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Anke and I are building our next boat, and writing about it at ABargeInTheMaking.blogspot.com. Access to the net comes and goes, so I'll be writing in fits and spurts.

Please feel free to browse the archives, leave comments where you will and write, and I'll respond as I can.

Fair winds!

Dave and Anke
triloboats swirl gmail daughter com

Sunday, March 19, 2017

Rant and Roar: The Problem of Purity





We'll rant and we'll roar, like true British sailors,
We'll rant and we'll roar, all across the salt sea...
-- British Sea Chanty


Rant and Roar: The Problem of Purity

Jerome 'Jay' FitzGerald is one of the sailors I very much respect, albeit across quite a gulf of attitude and approach.

Jay makes a case for 'pure' sailing vessels in fierce terms. While some are affronted, I confess to enjoying a passionate and provocative rant. He challenges me to review my own choices, ever a worthwhile venture.

For him, a vessel with a motor is not a sailboat, but rather a sail assisted powerboat.

In his Wind and Tide: An Introduction to Cruising in Pure Sailing Craft, he writes (his emphasis):
...Without the engine, had they encountered [a] hundred feet of contrary current and not been able to deal with it – even after a thousand miles, they still would have failed to make port. Properly, then, their [dependence on power] ratio should be expressed as 100% power-assisted sail, as they would have been helpless without the engine. It is important to note that in any activity that is judged by its completion, a 1% failure means a 100% failure... Let us be 100% sailors...
Strong words, and a stirring call to develop the full range of a sailor's skills for the safety and sheer joy they afford. In his writings, he shares many of those skills, and further elaborates on his themes.

I find it instructive to examine why it is that his position is not my own, despite that I'm a passionate advocate of wind-and-muscle cruising.

There is the matter of purity. I'm allergic to the notion. Purity seems to me a questionable gradient.

Which is more pure? A fiberglass or plywood hull? How about one made of timbers 'harvested' from a forest? A sail of dacron or of Egyptian cotton? How about if I grow, spin and weave the cloth? A bronze or galvanized fitting? How 'bout I make my own from drift teak? Am I pure, yet?

I'm unlikely to personally participate in any production aspect of the wholesale form of these items. None come without environmental cost. Sure, some more than others, but purity is hardly the standard in cost/benefit analysis.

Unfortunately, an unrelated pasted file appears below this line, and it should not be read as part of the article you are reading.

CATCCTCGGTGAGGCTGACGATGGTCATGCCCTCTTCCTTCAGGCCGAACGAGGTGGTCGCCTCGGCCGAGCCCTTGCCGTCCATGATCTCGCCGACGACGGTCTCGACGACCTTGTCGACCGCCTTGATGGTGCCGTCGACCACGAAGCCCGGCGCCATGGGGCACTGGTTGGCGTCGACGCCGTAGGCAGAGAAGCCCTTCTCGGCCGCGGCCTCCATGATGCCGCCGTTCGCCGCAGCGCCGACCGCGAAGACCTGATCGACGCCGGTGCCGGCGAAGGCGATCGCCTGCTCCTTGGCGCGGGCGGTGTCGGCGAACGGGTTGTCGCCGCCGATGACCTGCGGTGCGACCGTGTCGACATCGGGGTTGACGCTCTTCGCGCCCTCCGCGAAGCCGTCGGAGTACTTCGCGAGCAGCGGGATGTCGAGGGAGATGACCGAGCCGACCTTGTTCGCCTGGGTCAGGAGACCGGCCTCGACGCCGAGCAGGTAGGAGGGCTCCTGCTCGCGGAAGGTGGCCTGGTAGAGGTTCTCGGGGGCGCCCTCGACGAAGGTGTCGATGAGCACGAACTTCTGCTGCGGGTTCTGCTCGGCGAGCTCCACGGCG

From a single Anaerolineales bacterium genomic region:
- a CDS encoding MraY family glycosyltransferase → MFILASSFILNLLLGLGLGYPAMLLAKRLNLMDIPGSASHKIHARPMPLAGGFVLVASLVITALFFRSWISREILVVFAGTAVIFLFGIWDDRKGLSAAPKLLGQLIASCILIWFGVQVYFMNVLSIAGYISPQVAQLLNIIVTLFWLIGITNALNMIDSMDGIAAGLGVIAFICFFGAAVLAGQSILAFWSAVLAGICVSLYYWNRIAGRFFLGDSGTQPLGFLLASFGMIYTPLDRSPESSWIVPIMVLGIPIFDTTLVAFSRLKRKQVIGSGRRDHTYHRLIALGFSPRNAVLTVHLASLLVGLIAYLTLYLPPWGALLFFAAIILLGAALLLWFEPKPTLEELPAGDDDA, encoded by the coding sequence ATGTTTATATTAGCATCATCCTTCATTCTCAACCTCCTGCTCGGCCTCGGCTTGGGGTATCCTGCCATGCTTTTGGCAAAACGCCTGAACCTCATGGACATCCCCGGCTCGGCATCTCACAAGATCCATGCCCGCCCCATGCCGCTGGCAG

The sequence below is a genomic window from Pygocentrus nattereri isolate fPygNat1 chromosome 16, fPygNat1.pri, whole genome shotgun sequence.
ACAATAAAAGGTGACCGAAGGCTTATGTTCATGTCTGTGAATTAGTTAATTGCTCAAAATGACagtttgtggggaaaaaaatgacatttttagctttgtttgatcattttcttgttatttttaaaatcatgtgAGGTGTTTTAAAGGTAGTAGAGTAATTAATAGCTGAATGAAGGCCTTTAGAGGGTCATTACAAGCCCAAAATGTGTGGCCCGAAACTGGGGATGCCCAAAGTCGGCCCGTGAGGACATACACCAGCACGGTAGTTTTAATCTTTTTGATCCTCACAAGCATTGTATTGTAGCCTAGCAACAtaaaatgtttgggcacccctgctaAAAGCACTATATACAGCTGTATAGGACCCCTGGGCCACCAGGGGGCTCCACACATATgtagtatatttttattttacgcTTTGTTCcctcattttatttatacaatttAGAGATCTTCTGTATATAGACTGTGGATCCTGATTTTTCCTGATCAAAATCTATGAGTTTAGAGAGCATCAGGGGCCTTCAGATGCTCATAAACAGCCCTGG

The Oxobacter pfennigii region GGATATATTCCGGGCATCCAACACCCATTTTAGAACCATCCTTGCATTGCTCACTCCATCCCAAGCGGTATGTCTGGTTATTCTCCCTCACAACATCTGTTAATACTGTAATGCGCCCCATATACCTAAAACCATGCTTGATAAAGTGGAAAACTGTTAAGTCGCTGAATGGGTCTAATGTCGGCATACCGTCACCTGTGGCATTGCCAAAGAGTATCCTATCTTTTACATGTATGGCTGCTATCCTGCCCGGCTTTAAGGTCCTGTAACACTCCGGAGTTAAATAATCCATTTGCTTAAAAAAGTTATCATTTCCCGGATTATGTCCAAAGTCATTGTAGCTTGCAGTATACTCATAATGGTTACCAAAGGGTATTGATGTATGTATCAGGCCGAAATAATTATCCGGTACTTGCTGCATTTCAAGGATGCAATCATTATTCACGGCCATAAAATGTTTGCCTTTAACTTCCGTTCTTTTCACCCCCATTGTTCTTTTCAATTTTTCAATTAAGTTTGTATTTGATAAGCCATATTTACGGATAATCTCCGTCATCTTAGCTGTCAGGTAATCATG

In Jay's argument, “a hundred feet of contrary current”, insurmountable to the impure sailor absent engine assist, marks a 'failed voyage'.

Thing is, being thwarted within spitting distance of harbor happens frequently to us 'pure sailors'. It happens to Jay. More skill and a more able boat, the less often is all. The voyage takes another turn and takes a while longer... it may not end until that port is eventually made, but neither has it failed.

If ya survive, ya think ya had a good time!

Similarly, where Jay argues the superior aesthetics of engine-free sailing, I sympathize, but recognize personal preferences. He argues the character building virtues of adversity. Me? I go out of my way to avoid 'em!

Jay eloquently argues that pure sail is cheaper, simpler, and safer than having a motor. Now he's talkin'! Here I have no qualms or quibbles. It's not that hundred feet of contrary current that's the problem; it's the motor quitting in the jaws at port's entrance, with all sail stowed on a dark and stormy night. We'd never be there without faith in our engine.

So I find myself rather pragmatic than pure.

Sifting through the fun of a good rant, I agree that engines can slow the learning curve and substitute for skill. I agree that the aesthetic and challenge of sail can be quashed by the motor. I agree that they can tempt one into situations beyond our engine-less abilities and quit, abandoning us to fate.

They can and often do.

But we each of us face the sea with our own set of values, abilities, proclivities and context. One sailor may advise another, but we must each steer our own course, sailing a thousand choices. Ultimately, our choices, intersecting with the sea, determine the voyage. Caution's a virtue, no matter how we roll. We learn as we go, usually via whatever set of hard knocks we've arranged for ourselves.

And fair winds to us all!